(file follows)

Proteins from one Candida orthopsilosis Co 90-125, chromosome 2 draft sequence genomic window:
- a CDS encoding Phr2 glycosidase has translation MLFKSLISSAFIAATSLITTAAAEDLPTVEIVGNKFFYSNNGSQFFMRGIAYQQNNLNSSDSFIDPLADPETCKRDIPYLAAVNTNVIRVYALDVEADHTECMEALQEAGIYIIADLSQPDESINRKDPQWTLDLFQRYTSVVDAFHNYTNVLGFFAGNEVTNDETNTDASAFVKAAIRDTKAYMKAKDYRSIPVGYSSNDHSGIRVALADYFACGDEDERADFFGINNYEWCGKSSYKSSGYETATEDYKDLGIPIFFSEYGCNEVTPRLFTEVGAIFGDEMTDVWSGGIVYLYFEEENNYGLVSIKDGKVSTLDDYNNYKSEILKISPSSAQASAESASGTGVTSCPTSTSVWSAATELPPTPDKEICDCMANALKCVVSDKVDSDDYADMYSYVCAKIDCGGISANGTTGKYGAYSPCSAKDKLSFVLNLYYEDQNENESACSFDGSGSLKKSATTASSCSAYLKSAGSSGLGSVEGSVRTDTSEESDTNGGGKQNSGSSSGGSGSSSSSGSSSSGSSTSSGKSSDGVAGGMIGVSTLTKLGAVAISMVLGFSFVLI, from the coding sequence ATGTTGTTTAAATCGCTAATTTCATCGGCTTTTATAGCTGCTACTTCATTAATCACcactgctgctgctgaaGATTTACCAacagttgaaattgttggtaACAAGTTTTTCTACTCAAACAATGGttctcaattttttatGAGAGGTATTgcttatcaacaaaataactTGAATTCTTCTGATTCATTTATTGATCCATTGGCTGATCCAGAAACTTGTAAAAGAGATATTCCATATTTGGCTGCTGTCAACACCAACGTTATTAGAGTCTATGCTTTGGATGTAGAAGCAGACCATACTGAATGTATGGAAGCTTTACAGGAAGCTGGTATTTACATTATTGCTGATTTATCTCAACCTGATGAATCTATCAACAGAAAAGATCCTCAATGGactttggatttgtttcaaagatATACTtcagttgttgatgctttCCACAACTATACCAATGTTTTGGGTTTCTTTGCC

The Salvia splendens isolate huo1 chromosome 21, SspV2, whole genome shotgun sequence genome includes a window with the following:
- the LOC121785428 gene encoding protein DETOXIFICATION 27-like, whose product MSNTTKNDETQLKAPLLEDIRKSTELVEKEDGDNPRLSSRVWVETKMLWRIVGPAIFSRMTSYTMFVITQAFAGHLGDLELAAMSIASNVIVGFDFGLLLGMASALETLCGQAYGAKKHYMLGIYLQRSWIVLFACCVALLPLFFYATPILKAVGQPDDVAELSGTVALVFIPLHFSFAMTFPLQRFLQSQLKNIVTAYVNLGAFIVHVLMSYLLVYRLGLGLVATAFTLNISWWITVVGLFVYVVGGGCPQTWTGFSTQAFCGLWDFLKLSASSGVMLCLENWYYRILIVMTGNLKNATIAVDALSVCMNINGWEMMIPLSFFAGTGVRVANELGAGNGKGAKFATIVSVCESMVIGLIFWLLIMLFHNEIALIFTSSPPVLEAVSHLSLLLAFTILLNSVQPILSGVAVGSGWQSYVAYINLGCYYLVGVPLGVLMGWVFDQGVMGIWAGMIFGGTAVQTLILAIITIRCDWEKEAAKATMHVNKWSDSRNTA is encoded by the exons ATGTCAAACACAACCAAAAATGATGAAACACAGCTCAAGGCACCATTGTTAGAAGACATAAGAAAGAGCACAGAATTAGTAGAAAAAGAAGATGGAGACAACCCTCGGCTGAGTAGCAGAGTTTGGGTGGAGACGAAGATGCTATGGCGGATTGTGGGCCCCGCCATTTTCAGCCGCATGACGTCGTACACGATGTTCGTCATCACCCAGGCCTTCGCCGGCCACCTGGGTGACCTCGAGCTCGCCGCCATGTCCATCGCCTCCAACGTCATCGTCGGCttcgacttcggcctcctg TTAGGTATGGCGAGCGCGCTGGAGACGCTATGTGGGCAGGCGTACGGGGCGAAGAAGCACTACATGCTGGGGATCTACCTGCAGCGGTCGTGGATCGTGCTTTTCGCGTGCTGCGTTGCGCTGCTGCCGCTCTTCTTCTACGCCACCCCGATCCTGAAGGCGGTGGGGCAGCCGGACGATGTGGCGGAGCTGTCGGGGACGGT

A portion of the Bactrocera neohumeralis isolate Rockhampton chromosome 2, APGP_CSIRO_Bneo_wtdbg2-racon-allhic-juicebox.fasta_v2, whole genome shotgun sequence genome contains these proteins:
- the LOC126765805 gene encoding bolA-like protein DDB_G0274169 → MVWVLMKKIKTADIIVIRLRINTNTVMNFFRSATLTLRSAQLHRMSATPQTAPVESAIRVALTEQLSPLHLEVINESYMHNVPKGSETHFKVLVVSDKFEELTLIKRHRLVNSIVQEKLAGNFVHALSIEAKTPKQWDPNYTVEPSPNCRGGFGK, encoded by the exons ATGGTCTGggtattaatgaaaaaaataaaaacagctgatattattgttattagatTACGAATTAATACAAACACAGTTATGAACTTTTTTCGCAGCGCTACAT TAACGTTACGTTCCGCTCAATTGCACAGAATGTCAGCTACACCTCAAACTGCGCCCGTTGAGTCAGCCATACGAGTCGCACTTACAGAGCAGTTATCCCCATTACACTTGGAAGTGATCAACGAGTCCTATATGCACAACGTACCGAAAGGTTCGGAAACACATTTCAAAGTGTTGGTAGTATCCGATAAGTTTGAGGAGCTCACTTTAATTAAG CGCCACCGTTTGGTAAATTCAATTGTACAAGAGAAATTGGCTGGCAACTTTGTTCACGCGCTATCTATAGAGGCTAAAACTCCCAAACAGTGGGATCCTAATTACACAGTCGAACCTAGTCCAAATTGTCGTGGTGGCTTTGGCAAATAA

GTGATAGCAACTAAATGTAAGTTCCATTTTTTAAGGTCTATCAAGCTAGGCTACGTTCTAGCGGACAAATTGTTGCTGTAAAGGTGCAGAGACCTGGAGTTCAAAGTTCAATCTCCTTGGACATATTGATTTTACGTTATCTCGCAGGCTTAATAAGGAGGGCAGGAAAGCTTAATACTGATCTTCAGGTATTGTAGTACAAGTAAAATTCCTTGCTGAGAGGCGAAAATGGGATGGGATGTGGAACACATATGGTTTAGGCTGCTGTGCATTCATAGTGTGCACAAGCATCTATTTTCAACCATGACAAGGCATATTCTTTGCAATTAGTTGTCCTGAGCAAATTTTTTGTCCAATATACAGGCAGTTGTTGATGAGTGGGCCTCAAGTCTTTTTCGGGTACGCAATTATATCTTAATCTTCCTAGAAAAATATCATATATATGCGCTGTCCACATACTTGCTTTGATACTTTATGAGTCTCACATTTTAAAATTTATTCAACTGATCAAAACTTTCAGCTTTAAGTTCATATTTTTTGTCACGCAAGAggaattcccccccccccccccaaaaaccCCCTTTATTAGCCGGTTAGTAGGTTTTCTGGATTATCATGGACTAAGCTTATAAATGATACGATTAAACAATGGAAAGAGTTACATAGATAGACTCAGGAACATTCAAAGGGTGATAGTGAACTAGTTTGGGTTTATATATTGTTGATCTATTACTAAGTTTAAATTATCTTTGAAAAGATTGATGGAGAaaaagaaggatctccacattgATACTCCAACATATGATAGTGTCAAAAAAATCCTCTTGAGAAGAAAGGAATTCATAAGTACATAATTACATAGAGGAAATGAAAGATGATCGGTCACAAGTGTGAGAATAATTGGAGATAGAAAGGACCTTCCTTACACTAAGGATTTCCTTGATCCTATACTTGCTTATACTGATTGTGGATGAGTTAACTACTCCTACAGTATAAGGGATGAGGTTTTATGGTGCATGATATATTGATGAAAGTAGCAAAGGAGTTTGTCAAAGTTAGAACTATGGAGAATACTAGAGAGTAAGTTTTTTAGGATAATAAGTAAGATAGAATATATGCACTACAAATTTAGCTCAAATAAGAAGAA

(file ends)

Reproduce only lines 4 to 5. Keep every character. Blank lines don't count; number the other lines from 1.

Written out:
- the LOC121785428 gene encoding protein DETOXIFICATION 27-like, whose product MSNTTKNDETQLKAPLLEDIRKSTELVEKEDGDNPRLSSRVWVETKMLWRIVGPAIFSRMTSYTMFVITQAFAGHLGDLELAAMSIASNVIVGFDFGLLLGMASALETLCGQAYGAKKHYMLGIYLQRSWIVLFACCVALLPLFFYATPILKAVGQPDDVAELSGTVALVFIPLHFSFAMTFPLQRFLQSQLKNIVTAYVNLGAFIVHVLMSYLLVYRLGLGLVATAFTLNISWWITVVGLFVYVVGGGCPQTWTGFSTQAFCGLWDFLKLSASSGVMLCLENWYYRILIVMTGNLKNATIAVDALSVCMNINGWEMMIPLSFFAGTGVRVANELGAGNGKGAKFATIVSVCESMVIGLIFWLLIMLFHNEIALIFTSSPPVLEAVSHLSLLLAFTILLNSVQPILSGVAVGSGWQSYVAYINLGCYYLVGVPLGVLMGWVFDQGVMGIWAGMIFGGTAVQTLILAIITIRCDWEKEAAKATMHVNKWSDSRNTA is encoded by the exons ATGTCAAACACAACCAAAAATGATGAAACACAGCTCAAGGCACCATTGTTAGAAGACATAAGAAAGAGCACAGAATTAGTAGAAAAAGAAGATGGAGACAACCCTCGGCTGAGTAGCAGAGTTTGGGTGGAGACGAAGATGCTATGGCGGATTGTGGGCCCCGCCATTTTCAGCCGCATGACGTCGTACACGATGTTCGTCATCACCCAGGCCTTCGCCGGCCACCTGGGTGACCTCGAGCTCGCCGCCATGTCCATCGCCTCCAACGTCATCGTCGGCttcgacttcggcctcctg TTAGGTATGGCGAGCGCGCTGGAGACGCTATGTGGGCAGGCGTACGGGGCGAAGAAGCACTACATGCTGGGGATCTACCTGCAGCGGTCGTGGATCGTGCTTTTCGCGTGCTGCGTTGCGCTGCTGCCGCTCTTCTTCTACGCCACCCCGATCCTGAAGGCGGTGGGGCAGCCGGACGATGTGGCGGAGCTGTCGGGGACGGT

A portion of the Bactrocera neohumeralis isolate Rockhampton chromosome 2, APGP_CSIRO_Bneo_wtdbg2-racon-allhic-juicebox.fasta_v2, whole genome shotgun sequence genome contains these proteins: